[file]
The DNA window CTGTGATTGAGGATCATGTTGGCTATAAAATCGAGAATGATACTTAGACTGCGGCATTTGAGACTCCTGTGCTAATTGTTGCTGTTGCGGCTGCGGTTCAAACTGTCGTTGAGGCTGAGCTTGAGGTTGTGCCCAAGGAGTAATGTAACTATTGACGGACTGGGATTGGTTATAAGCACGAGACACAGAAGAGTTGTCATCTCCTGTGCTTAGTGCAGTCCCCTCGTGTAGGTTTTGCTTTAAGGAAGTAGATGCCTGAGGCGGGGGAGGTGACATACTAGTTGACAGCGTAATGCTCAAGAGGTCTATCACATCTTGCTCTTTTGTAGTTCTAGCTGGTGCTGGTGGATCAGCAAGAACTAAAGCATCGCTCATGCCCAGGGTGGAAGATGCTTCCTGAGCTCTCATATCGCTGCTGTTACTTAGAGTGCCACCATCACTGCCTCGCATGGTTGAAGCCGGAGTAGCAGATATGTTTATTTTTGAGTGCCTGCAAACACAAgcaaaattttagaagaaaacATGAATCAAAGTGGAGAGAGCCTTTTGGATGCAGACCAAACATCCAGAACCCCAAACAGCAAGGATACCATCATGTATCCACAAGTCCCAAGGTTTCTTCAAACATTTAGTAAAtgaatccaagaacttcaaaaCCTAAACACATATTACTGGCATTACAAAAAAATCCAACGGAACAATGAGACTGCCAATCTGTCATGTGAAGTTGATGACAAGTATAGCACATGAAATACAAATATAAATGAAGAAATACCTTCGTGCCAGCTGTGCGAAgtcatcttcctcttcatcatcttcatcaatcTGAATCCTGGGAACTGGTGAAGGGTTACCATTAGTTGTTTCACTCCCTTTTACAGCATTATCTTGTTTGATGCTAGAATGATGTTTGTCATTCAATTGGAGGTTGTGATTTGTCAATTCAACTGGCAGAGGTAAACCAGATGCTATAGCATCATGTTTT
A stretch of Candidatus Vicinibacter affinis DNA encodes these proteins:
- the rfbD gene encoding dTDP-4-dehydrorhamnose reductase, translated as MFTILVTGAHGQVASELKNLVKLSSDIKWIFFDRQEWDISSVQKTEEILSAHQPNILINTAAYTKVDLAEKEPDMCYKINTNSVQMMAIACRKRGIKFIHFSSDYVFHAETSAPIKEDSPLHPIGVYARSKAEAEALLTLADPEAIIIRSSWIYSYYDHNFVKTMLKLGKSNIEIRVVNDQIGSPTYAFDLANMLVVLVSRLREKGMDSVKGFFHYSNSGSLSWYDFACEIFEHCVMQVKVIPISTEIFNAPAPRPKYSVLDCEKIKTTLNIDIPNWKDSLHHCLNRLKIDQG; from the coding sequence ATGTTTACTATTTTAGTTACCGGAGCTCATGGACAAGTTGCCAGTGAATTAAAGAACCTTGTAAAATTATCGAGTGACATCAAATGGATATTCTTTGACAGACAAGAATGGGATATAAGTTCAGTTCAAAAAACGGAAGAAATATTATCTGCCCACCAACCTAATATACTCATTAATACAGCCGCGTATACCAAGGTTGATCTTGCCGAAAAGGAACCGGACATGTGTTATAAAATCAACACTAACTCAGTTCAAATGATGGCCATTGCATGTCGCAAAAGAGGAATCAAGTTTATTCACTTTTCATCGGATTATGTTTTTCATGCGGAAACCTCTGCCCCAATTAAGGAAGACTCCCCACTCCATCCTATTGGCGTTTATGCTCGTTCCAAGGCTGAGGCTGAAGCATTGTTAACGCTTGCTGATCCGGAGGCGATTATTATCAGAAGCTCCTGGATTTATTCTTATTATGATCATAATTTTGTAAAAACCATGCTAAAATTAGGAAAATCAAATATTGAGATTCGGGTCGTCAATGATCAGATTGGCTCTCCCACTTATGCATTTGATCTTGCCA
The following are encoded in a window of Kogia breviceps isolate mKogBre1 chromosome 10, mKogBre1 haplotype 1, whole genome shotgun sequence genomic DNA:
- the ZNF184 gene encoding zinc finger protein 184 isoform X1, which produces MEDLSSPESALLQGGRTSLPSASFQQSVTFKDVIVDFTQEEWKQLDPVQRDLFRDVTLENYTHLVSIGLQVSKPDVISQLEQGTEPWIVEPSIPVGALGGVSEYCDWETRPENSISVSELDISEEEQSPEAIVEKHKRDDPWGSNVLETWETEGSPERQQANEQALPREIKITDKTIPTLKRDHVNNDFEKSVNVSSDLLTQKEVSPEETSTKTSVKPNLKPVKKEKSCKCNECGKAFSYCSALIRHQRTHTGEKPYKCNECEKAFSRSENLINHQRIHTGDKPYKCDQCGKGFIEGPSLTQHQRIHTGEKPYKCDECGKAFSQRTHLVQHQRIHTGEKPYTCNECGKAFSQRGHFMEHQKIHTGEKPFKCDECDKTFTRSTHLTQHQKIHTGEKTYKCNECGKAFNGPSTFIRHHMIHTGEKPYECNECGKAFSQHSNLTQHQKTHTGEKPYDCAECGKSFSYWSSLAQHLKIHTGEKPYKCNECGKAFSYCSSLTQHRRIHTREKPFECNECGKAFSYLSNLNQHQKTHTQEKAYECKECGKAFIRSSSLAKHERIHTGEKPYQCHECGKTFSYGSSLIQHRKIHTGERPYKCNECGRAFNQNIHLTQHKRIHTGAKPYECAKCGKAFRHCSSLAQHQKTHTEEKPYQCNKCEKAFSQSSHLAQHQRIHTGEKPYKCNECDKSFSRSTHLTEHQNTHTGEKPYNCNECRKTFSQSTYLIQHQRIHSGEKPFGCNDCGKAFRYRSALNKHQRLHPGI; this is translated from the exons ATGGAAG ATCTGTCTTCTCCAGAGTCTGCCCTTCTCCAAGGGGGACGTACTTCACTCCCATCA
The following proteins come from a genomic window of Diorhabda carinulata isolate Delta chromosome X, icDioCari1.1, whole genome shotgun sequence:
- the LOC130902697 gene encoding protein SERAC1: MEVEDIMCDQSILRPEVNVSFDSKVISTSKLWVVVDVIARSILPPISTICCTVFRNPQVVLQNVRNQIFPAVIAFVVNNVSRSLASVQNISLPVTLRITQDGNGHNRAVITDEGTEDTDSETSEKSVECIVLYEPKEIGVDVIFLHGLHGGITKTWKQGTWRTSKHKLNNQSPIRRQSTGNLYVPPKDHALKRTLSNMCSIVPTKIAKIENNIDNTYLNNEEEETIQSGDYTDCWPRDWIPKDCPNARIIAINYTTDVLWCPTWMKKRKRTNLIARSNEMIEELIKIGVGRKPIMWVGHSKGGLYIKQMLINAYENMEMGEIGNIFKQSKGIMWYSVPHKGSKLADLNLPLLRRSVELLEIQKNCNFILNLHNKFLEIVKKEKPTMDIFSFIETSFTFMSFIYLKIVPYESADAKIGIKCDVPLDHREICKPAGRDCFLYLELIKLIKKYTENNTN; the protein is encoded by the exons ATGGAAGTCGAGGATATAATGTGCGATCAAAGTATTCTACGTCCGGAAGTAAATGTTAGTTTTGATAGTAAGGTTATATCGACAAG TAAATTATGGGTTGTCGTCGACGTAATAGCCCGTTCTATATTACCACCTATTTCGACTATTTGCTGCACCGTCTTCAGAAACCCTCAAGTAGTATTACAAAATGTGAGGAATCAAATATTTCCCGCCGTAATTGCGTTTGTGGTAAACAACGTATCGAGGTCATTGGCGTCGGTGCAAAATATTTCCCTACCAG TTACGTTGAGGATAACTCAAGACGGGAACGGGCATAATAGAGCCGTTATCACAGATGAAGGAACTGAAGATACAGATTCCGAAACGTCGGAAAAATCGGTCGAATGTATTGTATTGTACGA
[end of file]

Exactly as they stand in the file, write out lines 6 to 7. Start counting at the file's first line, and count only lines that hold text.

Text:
The following proteins come from a genomic window of Diorhabda carinulata isolate Delta chromosome X, icDioCari1.1, whole genome shotgun sequence:
- the LOC130902697 gene encoding protein SERAC1: MEVEDIMCDQSILRPEVNVSFDSKVISTSKLWVVVDVIARSILPPISTICCTVFRNPQVVLQNVRNQIFPAVIAFVVNNVSRSLASVQNISLPVTLRITQDGNGHNRAVITDEGTEDTDSETSEKSVECIVLYEPKEIGVDVIFLHGLHGGITKTWKQGTWRTSKHKLNNQSPIRRQSTGNLYVPPKDHALKRTLSNMCSIVPTKIAKIENNIDNTYLNNEEEETIQSGDYTDCWPRDWIPKDCPNARIIAINYTTDVLWCPTWMKKRKRTNLIARSNEMIEELIKIGVGRKPIMWVGHSKGGLYIKQMLINAYENMEMGEIGNIFKQSKGIMWYSVPHKGSKLADLNLPLLRRSVELLEIQKNCNFILNLHNKFLEIVKKEKPTMDIFSFIETSFTFMSFIYLKIVPYESADAKIGIKCDVPLDHREICKPAGRDCFLYLELIKLIKKYTENNTN; the protein is encoded by the exons ATGGAAGTCGAGGATATAATGTGCGATCAAAGTATTCTACGTCCGGAAGTAAATGTTAGTTTTGATAGTAAGGTTATATCGACAAG TAAATTATGGGTTGTCGTCGACGTAATAGCCCGTTCTATATTACCACCTATTTCGACTATTTGCTGCACCGTCTTCAGAAACCCTCAAGTAGTATTACAAAATGTGAGGAATCAAATATTTCCCGCCGTAATTGCGTTTGTGGTAAACAACGTATCGAGGTCATTGGCGTCGGTGCAAAATATTTCCCTACCAG TTACGTTGAGGATAACTCAAGACGGGAACGGGCATAATAGAGCCGTTATCACAGATGAAGGAACTGAAGATACAGATTCCGAAACGTCGGAAAAATCGGTCGAATGTATTGTATTGTACGA